The Vietnamese celebrate the coming of spring with none other than the Banh Tet. This glutinous rice dish is made with mung beans, pork fat, sliced pork and shrimp, mixed with spices and then wrapped with banana leaves, very similar to the Chinese Bak Chang.

This central dish of the festivities is thought to be strange to some as it literally translates to "split packages." However, the true meaning behind this dish is to actually promote close family ties. Making this treat can be time-consuming, so it provides the family a perfect bonding session to welcome the New Year.


Glutinous rice is the staple of most Asian cuisine, and the same can be said for the Koreans. The Yaksik is a sweet glutinous rice mixed together with chestnuts, pine nuts and jujubes, and often seasoned with honey, cinnamon, sesame oil and soy sauce.

The story goes that as an ancient Korean King intended to go on a journey, he was alerted by a crow of an impending revolt. The King’s life was thus saved and we have the crow to thank for this delicious glutinous New Year food.


Yakgwa is a Korean confection made of honey, sesame oil and wheat flour. This deep-fried dessert is traditionally enjoyed on Chuseok, the Korean New Year and various festive dates throughout the year.

"Yak" seems like a common word among Korean snacks and the reason is simple—these foods contain honey, often used as medicine due to its antiseptic properties. That is why many foods that contains honey has the word "yak," the Korean word for medicine.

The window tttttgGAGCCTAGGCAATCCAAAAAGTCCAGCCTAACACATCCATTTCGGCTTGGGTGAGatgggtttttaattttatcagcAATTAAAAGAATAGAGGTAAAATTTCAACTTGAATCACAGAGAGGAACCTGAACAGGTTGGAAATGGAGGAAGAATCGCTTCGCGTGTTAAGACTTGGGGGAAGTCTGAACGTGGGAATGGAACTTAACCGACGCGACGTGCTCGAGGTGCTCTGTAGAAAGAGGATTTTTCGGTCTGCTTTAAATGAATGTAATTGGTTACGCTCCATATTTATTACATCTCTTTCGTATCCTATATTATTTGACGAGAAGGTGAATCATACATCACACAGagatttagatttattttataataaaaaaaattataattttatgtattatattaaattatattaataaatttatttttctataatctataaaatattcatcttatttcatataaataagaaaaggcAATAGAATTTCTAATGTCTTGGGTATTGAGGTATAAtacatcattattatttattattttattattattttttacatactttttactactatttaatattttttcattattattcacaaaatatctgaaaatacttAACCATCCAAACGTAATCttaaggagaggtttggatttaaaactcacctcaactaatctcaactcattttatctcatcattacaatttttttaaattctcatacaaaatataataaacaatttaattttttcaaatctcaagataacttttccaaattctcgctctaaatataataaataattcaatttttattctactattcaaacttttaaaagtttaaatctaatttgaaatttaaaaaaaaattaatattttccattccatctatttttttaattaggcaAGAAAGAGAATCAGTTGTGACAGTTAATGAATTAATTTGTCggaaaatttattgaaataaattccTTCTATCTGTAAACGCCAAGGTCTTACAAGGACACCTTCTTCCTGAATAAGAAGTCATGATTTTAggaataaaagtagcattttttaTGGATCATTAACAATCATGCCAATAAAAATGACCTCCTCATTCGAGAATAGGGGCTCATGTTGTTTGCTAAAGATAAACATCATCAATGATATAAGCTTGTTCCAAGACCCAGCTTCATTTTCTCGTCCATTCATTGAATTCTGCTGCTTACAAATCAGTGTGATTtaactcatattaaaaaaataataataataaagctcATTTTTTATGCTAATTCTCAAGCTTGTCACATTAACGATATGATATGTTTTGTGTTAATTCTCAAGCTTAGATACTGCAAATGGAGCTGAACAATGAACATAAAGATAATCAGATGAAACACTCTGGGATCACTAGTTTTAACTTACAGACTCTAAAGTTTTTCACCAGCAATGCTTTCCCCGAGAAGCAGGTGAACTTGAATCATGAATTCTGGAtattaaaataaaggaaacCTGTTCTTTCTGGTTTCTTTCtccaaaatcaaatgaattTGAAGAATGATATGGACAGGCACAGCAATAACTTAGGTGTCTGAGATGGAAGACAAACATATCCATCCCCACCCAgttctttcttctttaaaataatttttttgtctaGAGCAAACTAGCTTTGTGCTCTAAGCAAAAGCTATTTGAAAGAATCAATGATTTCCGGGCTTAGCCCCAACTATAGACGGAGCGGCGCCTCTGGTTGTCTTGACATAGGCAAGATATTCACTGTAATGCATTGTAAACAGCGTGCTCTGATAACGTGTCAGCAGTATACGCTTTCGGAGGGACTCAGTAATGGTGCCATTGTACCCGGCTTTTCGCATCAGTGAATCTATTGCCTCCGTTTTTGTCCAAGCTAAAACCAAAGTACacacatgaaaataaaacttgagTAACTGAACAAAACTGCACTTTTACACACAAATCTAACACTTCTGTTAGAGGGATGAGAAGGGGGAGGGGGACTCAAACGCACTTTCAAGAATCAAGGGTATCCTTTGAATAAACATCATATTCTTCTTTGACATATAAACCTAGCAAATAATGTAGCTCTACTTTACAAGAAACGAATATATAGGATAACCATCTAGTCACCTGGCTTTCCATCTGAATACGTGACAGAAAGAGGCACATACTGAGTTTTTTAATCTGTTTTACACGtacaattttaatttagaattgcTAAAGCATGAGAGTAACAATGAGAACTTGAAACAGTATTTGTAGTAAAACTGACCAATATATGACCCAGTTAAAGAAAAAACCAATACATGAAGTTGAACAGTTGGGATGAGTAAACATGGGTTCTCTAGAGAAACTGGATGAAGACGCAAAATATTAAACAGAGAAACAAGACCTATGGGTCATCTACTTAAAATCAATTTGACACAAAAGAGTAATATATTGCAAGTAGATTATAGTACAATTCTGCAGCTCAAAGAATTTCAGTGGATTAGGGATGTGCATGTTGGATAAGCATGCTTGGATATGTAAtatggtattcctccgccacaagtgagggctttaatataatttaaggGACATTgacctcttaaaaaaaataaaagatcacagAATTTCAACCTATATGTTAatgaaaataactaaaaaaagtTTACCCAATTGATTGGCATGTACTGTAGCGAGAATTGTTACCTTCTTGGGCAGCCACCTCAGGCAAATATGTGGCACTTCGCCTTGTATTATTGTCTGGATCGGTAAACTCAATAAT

This medicinal confection is highly regarded by the upper society and royalty due to the use of wheat (a cherished ingredient in the Korean culture) and the honey. It used to be made in the shapes of animals and birds, but as the year progressed, bakers found it easier to store when made into a flat coin shape. This also takes on the meaning "the health is wealth."



Before the existence of crisped rice, the Manchus created the Sachima. This sweet snack made with flour, butter and rock sugar originated in Northeast China by the Manchus and have since spread throughout the country. Every region puts a spin to this local delight, with the Cantonese adding sesame, raisins and desiccated coconut into the mix while the Fujian province substituting the rock sugar for malt sugar.

In Hong Kong, horse racing is a big affair during the festive season. That is also why it is believed that consuming these rice crackers before betting on a horse will bring them luck to win the race.


In Tibet, the New Year is celebrated with a pastry called the Gundain. This interesting pastry is made out of multiple steps. First, the barley grain and yeast are left to ferment into a light barley beer. Then it's mixed with Tsampa—a Tibetan toasted barley or wheat flour, dry curd cheese, ginseng and brown sugar.

This pastry is served as a first course the day of the New Year. It marks the beginning of the festive season of merrymaking and beer drinking.

Zi Dou Tang (Bean Candy)

As far as New Year treats go, the Zi Dou Tang is one of the coolest. This bean candy from the Anhui province in China is made out of only three ingredients: maltose, black sesame and soybean powder.

This is popular among the young and the old because auspicious Chinese characters are often inscribed on the candy by confectioners, making this one luck candy.


Bing Tang Hulu

Bing Tang Hulu—or, simply sweet hawthorn on a stick—is a famous Beijing street snack that can be found almost anywhere on the streets. There is an interesting story behind this ancient snack.

During the Song Dynasty, one of the Emperor’s imperial consort fell ill. The Emperor then summoned all the physicians to save her ailing health. It was one particular physician that was able to diagnose the problem, recommending the consumption of hawthorn. True enough, following the prescription from the doctor, the consort was fully recovered. This good news spread among the public and has since became a popular snack. This is also the reason why it symbolises happiness and family reunion.